Alexis Madrigal is the deputy editor of The Atlantic.com, where he also oversees the technology channel, and a visiting scholar at Berkeley's Center for Science, Technology, Medicine and Society.

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A remix of "Tough Love" by Jessie Ware is featured on this week's show. (Courtesy of the artist)

Metropolis: 7/26/14

Jul 30, 2014 (KCRW-FM)

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  • London Grammar, "Hey Now (Arty Remix)" (Columbia)
  • Porter Robinson, "Lionhearted feat. Urban Cone (Arty Mix)" (Astralwerks)
  • Gabriel & Dresden, "New Ground" (Organized Nature)
  • Basement Jaxx, "Never Say Never (Mark Knight Remix)" ([PIAS] America)
  • Example, "10 Million People (Static Revenger Mix)" (Promo)
  • SBTRKT, "New Dorp New York feat. Ezra Koenig" (Young Turks)
  • Talking Heads, "Once in a Lifetime (Doc Martin Remix)" (White)
  • Kraak & Smaak, "Mountain Top" (Spinnin' Deep)
  • Zero 7, "Take Me Away feat. Only Girl" (Make)
  • Claude Von Stroke, "Califuture feat. Barry Drift" (Dirty Bird)
  • Duke Dumont, "Won't Look Back" (Blase Boys Club)
  • Spada feat. Hosie Neal, "Feels Like Home (Bakermat Remix)"
  • Jessie Ware, "Tough Love (Cyril Hahn Remix)" (Cherrytree/Interscope)
  • Just Kiddin, "Thinking About It" (Win)
  • Netsky, "Running Low feat. Beth Ditto (Todd Edwards Mix)" (Epic)
  • Pharrell feat. Jay-Z, "Frontin' (Disclosure Re-Work)"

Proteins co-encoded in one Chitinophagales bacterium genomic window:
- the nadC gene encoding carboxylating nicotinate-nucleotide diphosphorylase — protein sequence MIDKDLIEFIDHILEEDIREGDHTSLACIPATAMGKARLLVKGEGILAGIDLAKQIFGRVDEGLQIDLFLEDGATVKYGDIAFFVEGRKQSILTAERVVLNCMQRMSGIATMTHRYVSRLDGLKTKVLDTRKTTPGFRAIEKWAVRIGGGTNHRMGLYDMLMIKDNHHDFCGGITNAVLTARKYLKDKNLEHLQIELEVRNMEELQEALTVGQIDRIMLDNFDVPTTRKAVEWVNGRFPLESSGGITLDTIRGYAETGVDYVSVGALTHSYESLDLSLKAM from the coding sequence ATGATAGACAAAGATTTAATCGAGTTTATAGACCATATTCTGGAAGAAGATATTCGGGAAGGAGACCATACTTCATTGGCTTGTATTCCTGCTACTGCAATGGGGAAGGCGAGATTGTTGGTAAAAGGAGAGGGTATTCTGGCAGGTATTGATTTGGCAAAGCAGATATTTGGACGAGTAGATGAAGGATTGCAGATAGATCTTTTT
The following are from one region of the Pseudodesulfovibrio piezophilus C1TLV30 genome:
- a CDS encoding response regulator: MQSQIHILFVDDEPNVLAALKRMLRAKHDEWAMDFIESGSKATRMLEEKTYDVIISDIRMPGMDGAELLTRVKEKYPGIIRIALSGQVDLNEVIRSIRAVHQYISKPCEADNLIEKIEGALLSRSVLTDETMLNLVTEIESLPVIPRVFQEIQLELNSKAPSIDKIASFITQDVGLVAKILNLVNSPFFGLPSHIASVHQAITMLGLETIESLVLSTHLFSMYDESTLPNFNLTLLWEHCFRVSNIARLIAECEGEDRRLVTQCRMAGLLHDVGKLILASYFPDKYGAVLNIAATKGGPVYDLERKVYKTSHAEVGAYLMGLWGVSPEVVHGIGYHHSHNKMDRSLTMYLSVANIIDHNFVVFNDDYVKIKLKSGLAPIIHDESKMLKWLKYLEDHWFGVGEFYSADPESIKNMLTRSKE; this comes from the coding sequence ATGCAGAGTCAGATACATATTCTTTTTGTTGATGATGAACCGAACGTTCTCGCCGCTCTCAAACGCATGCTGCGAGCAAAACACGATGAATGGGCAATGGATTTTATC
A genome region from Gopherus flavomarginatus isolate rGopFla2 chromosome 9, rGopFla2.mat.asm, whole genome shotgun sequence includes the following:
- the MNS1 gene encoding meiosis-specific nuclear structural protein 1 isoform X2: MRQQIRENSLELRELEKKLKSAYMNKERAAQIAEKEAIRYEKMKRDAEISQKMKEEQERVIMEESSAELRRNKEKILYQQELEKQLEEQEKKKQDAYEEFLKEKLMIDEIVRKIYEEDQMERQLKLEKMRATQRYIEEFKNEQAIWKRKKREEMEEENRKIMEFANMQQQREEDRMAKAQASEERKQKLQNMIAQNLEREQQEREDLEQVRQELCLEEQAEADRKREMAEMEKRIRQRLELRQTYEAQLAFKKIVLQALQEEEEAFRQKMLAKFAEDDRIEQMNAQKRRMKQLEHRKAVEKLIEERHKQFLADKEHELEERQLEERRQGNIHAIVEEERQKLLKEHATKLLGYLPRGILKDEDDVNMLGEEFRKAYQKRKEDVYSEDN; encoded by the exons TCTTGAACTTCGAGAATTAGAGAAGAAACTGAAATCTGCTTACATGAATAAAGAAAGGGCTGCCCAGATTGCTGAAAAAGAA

• Hudson Mohawke, "Chimes" (Warp)
Copyright 2014 KCRW-FM. To see more, visit http://www.kcrw.com.

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Kari Wuhrer as Ellen Brody, Courtney Baxter as Mora Brody, and Sandra "Pepa" Denton as a character even the captioners don't know the name of. I'm not sure she had one. (Syfy)

'Sharknado 2': Winner And Still Chomp

Jul 30, 2014 (KCRW-FM)

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I personally was responsible for emotionally bullying at least two of my critic friends into attending the poolside screening of Sharknado 2 that took place at the hotel where press tour happened a couple weeks ago. I make this confession because we must establish the basic understanding that I am merciless when it comes to attempting to con people into watching extraordinarily silly movies. In fact, I tried, when the first Sharknado was on, to goad the NPR morning news meeting into caring about it ("There's this movie tonight! It is called Sharknado!"), and nobody fell for it. The next morning after Twitter exploded, I strolled into that meeting, boy howdy, and I said, "Now you see." And, of course, I reviewed it in full, because that is the job and I undertake it gladly.*